By Zack Buck
After more than four years of investigation, and 70 separate agreements, the Department of Justice (DOJ) announced news Friday of a massive $257 million settlement, covering a record-breaking 457 hospitals, for the alleged fraudulent placement of implantable cardioverter defibrillators (ICDs) between 2003-2010. I have previously written about the twists and turns of this particular nationwide investigation—the most prominent example of the medical necessity-based health care fraud investigations—here, here, and here.
Why ICDs initially caught the attention of the DOJ seemed to be the fact that ICDs are highly expensive—costing Medicare about $25,000 per implantation—and, following a whistleblower’s lawsuit in 2008, the DOJ commenced a review of “thousands” of ICD placements nationwide. As I have written about before, hospitals across the country—including renowned hospitals such as the Cleveland Clinic—were included in the initial review, but not all of ended up on the settlement list (a full list of settling hospitals is available here).
Although the full details of the settlement have not yet been made public, there seems to have been a difference between all of the hospitals that placed ICDs outside of Medicare’s timing guidelines and those that the DOJ felt were particularly egregious (apparently less than half of the hospitals on the original investigation list ended up as part of this settlement). This is important because it may indicate a difference—in the DOJ’s thinking—between Medicare’s coverage standard, and its “medical necessity” standard for purposes of fraud enforcement.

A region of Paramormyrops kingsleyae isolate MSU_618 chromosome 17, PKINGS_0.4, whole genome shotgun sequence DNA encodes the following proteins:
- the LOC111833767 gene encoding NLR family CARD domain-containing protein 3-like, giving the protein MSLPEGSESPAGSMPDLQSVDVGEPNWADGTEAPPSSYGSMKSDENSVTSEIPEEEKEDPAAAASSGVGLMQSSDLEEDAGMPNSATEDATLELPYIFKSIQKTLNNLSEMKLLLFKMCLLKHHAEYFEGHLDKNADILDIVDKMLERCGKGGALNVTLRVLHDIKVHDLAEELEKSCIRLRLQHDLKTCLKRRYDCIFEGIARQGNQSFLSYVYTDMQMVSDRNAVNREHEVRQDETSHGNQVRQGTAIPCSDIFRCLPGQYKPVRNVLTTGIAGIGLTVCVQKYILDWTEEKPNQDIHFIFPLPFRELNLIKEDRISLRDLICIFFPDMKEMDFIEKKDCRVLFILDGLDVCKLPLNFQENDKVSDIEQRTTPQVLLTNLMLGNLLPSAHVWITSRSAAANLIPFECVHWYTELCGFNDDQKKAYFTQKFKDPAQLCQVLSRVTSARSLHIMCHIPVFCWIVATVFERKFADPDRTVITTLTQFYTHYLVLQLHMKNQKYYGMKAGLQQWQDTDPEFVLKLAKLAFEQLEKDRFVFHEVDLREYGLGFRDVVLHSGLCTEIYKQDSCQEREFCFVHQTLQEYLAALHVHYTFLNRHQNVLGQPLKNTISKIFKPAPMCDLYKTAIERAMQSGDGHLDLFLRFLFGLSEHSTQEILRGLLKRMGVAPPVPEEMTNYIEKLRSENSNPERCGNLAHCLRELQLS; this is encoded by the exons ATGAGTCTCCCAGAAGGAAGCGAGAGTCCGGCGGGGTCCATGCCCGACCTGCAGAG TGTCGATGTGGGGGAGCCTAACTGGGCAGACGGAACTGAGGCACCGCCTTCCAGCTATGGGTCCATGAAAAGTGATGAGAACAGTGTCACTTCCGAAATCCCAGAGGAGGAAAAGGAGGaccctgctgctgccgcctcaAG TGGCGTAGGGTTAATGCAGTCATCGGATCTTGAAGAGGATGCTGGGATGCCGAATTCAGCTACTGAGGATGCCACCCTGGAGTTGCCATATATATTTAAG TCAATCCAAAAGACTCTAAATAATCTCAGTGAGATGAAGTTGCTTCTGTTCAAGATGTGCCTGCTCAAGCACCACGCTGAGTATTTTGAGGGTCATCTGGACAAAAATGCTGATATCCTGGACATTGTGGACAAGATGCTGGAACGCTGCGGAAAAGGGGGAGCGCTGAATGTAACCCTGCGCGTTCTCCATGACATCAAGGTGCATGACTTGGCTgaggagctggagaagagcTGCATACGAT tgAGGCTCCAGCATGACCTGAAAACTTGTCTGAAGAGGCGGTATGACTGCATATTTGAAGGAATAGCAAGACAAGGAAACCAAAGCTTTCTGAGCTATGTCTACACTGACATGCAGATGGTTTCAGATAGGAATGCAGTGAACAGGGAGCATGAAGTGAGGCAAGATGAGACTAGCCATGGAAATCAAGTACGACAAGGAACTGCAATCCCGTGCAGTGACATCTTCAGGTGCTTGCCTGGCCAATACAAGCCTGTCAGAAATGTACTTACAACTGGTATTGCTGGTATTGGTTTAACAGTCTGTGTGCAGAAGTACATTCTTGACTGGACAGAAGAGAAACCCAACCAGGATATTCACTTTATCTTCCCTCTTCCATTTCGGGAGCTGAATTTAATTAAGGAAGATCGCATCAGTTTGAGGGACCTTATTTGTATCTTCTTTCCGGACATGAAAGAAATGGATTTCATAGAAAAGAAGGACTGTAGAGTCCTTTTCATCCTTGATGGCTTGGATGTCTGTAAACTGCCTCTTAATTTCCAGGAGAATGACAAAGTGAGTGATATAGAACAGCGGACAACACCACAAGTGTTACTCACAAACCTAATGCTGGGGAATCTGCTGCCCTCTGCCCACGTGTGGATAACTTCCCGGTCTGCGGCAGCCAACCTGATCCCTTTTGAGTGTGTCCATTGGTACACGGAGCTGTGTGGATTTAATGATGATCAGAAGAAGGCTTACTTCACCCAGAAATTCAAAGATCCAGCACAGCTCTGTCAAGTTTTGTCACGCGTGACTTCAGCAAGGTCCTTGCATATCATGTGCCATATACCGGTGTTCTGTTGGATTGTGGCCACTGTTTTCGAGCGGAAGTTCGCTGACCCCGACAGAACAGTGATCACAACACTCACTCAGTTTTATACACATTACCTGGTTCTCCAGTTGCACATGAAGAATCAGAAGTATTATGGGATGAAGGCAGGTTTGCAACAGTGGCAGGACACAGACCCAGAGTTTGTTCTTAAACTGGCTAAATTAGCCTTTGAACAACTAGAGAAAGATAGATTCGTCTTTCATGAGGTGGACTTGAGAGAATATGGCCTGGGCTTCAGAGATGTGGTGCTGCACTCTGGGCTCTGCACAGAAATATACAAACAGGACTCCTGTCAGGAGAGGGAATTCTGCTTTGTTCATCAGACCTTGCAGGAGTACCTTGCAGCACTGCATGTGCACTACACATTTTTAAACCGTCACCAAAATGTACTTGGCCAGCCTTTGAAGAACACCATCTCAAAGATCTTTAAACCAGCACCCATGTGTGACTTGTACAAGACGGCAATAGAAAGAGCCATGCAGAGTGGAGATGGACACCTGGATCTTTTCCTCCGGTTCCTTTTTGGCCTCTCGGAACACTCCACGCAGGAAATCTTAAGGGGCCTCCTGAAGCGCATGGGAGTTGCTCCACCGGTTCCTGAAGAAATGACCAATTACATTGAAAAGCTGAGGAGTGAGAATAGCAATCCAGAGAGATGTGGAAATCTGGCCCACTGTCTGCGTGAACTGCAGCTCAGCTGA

Unsurprisingly, the settling hospitals do not admit any wrongdoing; throughout the investigation, many of the hospitals had disputed the DOJ’s allegations that the fact that ICD placements did not comply with Medicare’s timing guidelines made the placements medically unnecessary (a spokesman for one of the settling parties noted that the investigation focused only on whether or not “hospitals complied with ‘timing requirements’ in Medicare’s coverage guidelines”). And to that point, professional organizations have recommended that Medicare’s ICD timing guidelines are outdated, creating the possibility that the clinical standard in the field has diverged from the Medicare coverage determination—with strange consequences for fraud enforcement. Nevertheless, federal prosecutors have noted that the settlements of the investigation relied on evidence-based medicine, including the results of a study conducted by researchers at Duke University that found that nearly one-fourth of ICDs placed nationwide were not medically necessary.
Notwithstanding the particulars of this investigation, the ICD story is yet another that exemplifies an aggressive era of health care fraud enforcement, one increasingly focused on clinical appropriateness and medical necessity—with jarring results for scores of hospitals and doctors nationwide.